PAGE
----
Talk about writing. : LUSENET : actualsize : One Thread

Open topic. Whatever you want to discuss, thoughts you have, poetry, grand plans, ideas... Whatever, just let it all hang out.

-- Atara (, January 29, 2001


One of the first things I remember writing, when I was probably 6 or 7, was an article on why you shouldn't destroy spider webs. You know, they're the spider's home and all...

I've been writing ever since, though I do go through phases in which I write different things. For example: when I'm tormented, I write poetry; when I'm obsessed (or bored,) I write fanfiction. :-)

Speaking of which, Sarah - I don't suppose there's any chance that a select few of us might be able to read your Pern tales...?

-- taerin (, January 29, 2001.

I've been keeping a paper journal on and off since around 1990. I started the online journal thang in 1998, although I don't update as often as I'd like to. I dunno how you find the time to write about stuff nearly every day, Atara. Wish I could, because I usually thing of all sorts of stuff to write about on my commute home and by the time I get home I'm just too tired. My next entry is probably going to be about the week I spent out on the Left Coast... which means it's gonna be one of those entries where I write (and write and write and write).

I have a tendency to ramble on a bit, yes.

One of these days I'm hoping to write a book on the history of the Hudson River valley. All my other friends are publishing books so I might as well, too...

-- Xydexx Squeakypony (, January 30, 2001.

Writing is great therapy! I used to paint, but I enjoy word painting more. Nothing can express emotions/feelings, pain/hurt, happiness/joy than words unleashed from the soul.

-- Nelson (, January 30, 2001.

Speaking of which, Sarah - I don't suppose there's any chance that a select few of us might be able to read your Pern tales...?

That's really sweet... =) But you don't understand. They're bad. Really bad. Horribly bad. Bad gone wrong, even. And they stink, too.

Besides that, they're in a box somewhere. And they're written in longhand. I'd have to find them and transcribe about 300 pages of handwritten squalor. ;) So... Maybe someday, but right now I simply don't have the time, unless someone wants to hire me a secretary. =)

-- Atara (, January 31, 2001.

I've been writing probably as long as I've known how to print on paper. I've kept paper journals for years, just recently switching to a PC-based journal program. I've discovered that one of the best ways to do a brain dump is to not look at the screen when I write in that journal, even going so far, sometimes, as to type with my eyes closed. Try it sometimes - it's a really neat way to get the thoughts out.

I did freelance writing for a bit back in graduate school, but gave it up because I realized I just wasn't cut out for a career in that (I need deadlines - I work best under pressure!). Now I content myself with my online journal, and I usually have a blank notebook with me to jot down random stories. There's something so deliciously tempting about clean white paper that makes me just itch to write on it.

-- Jenipurr (, January 31, 2001.

Writing . . . well, that didn't begin until later. What began was with reading. I was and still am a reader. If I don't get my daily fix, then I'm worthless.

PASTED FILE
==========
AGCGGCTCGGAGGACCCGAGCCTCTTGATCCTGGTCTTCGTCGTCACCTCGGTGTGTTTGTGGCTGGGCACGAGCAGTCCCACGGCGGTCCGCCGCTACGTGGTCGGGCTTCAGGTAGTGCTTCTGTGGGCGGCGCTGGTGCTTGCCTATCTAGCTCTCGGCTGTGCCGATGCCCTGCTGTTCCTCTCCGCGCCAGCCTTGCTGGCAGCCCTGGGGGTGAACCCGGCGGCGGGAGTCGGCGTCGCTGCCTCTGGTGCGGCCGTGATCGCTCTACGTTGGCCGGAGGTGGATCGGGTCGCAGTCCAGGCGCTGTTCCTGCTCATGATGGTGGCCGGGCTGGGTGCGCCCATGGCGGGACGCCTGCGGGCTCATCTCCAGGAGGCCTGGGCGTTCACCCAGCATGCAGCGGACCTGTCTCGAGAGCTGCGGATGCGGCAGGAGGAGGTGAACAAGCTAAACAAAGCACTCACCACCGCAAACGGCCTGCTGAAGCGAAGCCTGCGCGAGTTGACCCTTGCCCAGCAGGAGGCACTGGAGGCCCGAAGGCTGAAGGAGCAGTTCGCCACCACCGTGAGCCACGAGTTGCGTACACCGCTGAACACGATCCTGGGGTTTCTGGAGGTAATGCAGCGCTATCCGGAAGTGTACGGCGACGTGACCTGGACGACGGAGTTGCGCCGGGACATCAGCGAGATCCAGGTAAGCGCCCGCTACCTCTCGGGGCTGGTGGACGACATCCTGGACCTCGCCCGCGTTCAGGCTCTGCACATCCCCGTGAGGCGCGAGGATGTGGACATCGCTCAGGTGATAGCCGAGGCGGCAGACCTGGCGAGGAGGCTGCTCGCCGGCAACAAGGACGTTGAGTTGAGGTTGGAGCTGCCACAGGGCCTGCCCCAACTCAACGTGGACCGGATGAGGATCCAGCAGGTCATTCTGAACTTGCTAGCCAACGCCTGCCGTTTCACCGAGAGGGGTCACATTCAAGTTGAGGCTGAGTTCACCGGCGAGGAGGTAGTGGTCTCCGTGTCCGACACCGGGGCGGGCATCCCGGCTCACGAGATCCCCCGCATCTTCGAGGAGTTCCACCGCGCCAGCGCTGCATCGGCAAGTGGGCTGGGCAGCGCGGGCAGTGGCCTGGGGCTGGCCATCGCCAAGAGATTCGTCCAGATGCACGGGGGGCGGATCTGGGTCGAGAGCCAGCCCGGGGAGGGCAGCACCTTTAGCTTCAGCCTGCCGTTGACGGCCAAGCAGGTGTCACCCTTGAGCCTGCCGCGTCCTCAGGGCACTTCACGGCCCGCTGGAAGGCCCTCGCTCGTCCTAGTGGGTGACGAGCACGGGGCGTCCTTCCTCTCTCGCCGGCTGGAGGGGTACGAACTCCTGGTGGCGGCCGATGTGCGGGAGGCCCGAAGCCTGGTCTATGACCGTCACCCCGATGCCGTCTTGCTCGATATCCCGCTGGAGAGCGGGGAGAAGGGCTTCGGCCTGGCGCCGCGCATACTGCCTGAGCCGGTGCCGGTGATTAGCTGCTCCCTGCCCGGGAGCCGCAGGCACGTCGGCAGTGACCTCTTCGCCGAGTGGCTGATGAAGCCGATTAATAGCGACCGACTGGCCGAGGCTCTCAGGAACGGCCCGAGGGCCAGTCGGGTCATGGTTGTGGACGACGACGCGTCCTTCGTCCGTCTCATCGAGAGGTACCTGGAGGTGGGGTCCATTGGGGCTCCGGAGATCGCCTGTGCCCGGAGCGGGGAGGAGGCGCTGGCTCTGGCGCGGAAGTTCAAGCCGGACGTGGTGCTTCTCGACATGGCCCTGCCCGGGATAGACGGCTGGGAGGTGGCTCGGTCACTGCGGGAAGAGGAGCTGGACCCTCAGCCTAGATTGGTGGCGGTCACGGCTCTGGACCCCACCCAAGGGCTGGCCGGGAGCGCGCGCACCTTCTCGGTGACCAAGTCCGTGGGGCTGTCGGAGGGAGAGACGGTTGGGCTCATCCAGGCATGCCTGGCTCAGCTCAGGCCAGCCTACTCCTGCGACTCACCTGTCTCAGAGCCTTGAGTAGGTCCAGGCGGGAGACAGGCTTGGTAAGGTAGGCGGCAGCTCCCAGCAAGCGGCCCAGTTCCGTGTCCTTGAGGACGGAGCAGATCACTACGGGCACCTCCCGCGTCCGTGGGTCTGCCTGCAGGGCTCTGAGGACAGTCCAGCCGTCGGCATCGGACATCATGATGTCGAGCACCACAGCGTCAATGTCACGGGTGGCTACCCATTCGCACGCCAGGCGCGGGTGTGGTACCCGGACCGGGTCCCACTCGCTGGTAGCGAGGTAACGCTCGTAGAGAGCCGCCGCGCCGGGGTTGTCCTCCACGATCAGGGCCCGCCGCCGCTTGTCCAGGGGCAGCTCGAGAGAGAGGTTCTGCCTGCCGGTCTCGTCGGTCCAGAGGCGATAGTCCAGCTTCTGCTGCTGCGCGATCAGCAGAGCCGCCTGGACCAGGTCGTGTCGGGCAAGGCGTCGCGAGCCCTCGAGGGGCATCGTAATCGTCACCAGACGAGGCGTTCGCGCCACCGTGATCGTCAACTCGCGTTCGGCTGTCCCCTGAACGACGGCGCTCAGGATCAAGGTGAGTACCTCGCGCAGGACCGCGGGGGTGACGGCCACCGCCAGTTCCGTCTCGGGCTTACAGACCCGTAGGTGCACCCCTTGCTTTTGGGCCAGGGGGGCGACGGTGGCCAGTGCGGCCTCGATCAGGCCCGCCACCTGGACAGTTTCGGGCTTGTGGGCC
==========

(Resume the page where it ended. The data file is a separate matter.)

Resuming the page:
When I was a kid, my grandmother hounded me over letters and such. I did the obligatory and then delved back into my world of delightful books. I'd still be there if it weren't for my 8th grade teacher and her creative writing assignments. When it happened it was effortless and fascinating all at the same time. It felt much like Alice during her free-fall after following the frantic rabbit into his hole. Everything was new, riveting, and fun. Could I free-fall faster? What was next? The thrill never stopped, but somehow it got diverted into boyfriends, hair problems, and then high school.

Although I kept up my dutiful letters to my grandmother, I didn't write much again for years. When I was a junior in high school, writing arrived again. This time it was poetry. At least for me, high school poetry was fun. I played with it like a kid in a sandbox. I'm make it, demolish it, and then remake it even better. When my teacher wanted me to have several published, that was when I became dumbfounded. It had been too easy. Wasn't writing supposed to be hard?

Thus I took my honors and my acceptance and my publications as my due. I didn't realize that writing "could" be hard. I didn't realize that writing could shape the rest of my life. Within months I withdrew again into my favorite books and worked a job to pay my bills. I found my love. I married and kept on reading.

After a long hiatus, I went to college after normal work hours. I went for accounting, my then vocation, and found writing again. I was nearly thirty then. I found it and haven't let go since. I found that I couldn't let go. It wouldn't let go of me.

Often I write drivel, most of us do. However, once in a while, something I write is worthy. It's something I'll go back and read and enjoy over and over again. If I'm lucky, it's something that another will read and enjoy or hate as they will and I'll hear from them.

Writing is a gift. We may do it well or badly, but if driven, we will write. If we are lucky it will move another. If we are luckier still, it will move them to respond and tell us so. There is no greater satisfaction than that.

Kudos Sarah! You've found your niche. I see that many others have responded lately. Life is 'just' coming together for you. Much more happiness lay ahead. I wish you great joy.


-- Carol Remsburg (, February 03, 2001.

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